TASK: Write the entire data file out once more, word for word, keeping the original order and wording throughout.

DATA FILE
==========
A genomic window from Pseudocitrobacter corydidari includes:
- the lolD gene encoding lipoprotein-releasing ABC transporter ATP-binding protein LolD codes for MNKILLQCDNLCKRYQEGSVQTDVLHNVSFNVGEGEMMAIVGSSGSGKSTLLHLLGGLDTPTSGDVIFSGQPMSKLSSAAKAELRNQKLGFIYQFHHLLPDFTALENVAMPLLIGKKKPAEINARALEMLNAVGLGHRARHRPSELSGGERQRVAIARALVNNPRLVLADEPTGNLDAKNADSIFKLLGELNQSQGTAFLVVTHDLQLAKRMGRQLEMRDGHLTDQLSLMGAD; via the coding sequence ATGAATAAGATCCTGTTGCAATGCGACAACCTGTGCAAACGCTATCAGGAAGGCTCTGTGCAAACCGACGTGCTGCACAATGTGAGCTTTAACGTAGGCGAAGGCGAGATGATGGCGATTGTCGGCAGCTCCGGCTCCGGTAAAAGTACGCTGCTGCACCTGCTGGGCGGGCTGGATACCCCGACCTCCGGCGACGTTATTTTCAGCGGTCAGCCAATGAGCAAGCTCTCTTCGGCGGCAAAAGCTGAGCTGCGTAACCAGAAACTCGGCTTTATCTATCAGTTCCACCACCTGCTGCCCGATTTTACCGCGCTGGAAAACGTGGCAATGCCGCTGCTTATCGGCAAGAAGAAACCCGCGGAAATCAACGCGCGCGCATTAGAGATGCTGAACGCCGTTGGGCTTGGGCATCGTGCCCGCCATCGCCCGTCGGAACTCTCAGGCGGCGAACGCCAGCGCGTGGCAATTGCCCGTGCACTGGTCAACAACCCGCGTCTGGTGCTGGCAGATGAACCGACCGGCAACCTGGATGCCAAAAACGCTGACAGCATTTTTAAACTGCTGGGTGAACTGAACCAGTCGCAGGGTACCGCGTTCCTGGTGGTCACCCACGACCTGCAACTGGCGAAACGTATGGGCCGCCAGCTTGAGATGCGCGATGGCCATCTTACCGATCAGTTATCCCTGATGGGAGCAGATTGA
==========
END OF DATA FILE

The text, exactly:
A genomic window from Pseudocitrobacter corydidari includes:
- the lolD gene encoding lipoprotein-releasing ABC transporter ATP-binding protein LolD codes for MNKILLQCDNLCKRYQEGSVQTDVLHNVSFNVGEGEMMAIVGSSGSGKSTLLHLLGGLDTPTSGDVIFSGQPMSKLSSAAKAELRNQKLGFIYQFHHLLPDFTALENVAMPLLIGKKKPAEINARALEMLNAVGLGHRARHRPSELSGGERQRVAIARALVNNPRLVLADEPTGNLDAKNADSIFKLLGELNQSQGTAFLVVTHDLQLAKRMGRQLEMRDGHLTDQLSLMGAD; via the coding sequence ATGAATAAGATCCTGTTGCAATGCGACAACCTGTGCAAACGCTATCAGGAAGGCTCTGTGCAAACCGACGTGCTGCACAATGTGAGCTTTAACGTAGGCGAAGGCGAGATGATGGCGATTGTCGGCAGCTCCGGCTCCGGTAAAAGTACGCTGCTGCACCTGCTGGGCGGGCTGGATACCCCGACCTCCGGCGACGTTATTTTCAGCGGTCAGCCAATGAGCAAGCTCTCTTCGGCGGCAAAAGCTGAGCTGCGTAACCAGAAACTCGGCTTTATCTATCAGTTCCACCACCTGCTGCCCGATTTTACCGCGCTGGAAAACGTGGCAATGCCGCTGCTTATCGGCAAGAAGAAACCCGCGGAAATCAACGCGCGCGCATTAGAGATGCTGAACGCCGTTGGGCTTGGGCATCGTGCCCGCCATCGCCCGTCGGAACTCTCAGGCGGCGAACGCCAGCGCGTGGCAATTGCCCGTGCACTGGTCAACAACCCGCGTCTGGTGCTGGCAGATGAACCGACCGGCAACCTGGATGCCAAAAACGCTGACAGCATTTTTAAACTGCTGGGTGAACTGAACCAGTCGCAGGGTACCGCGTTCCTGGTGGTCACCCACGACCTGCAACTGGCGAAACGTATGGGCCGCCAGCTTGAGATGCGCGATGGCCATCTTACCGATCAGTTATCCCTGATGGGAGCAGATTGA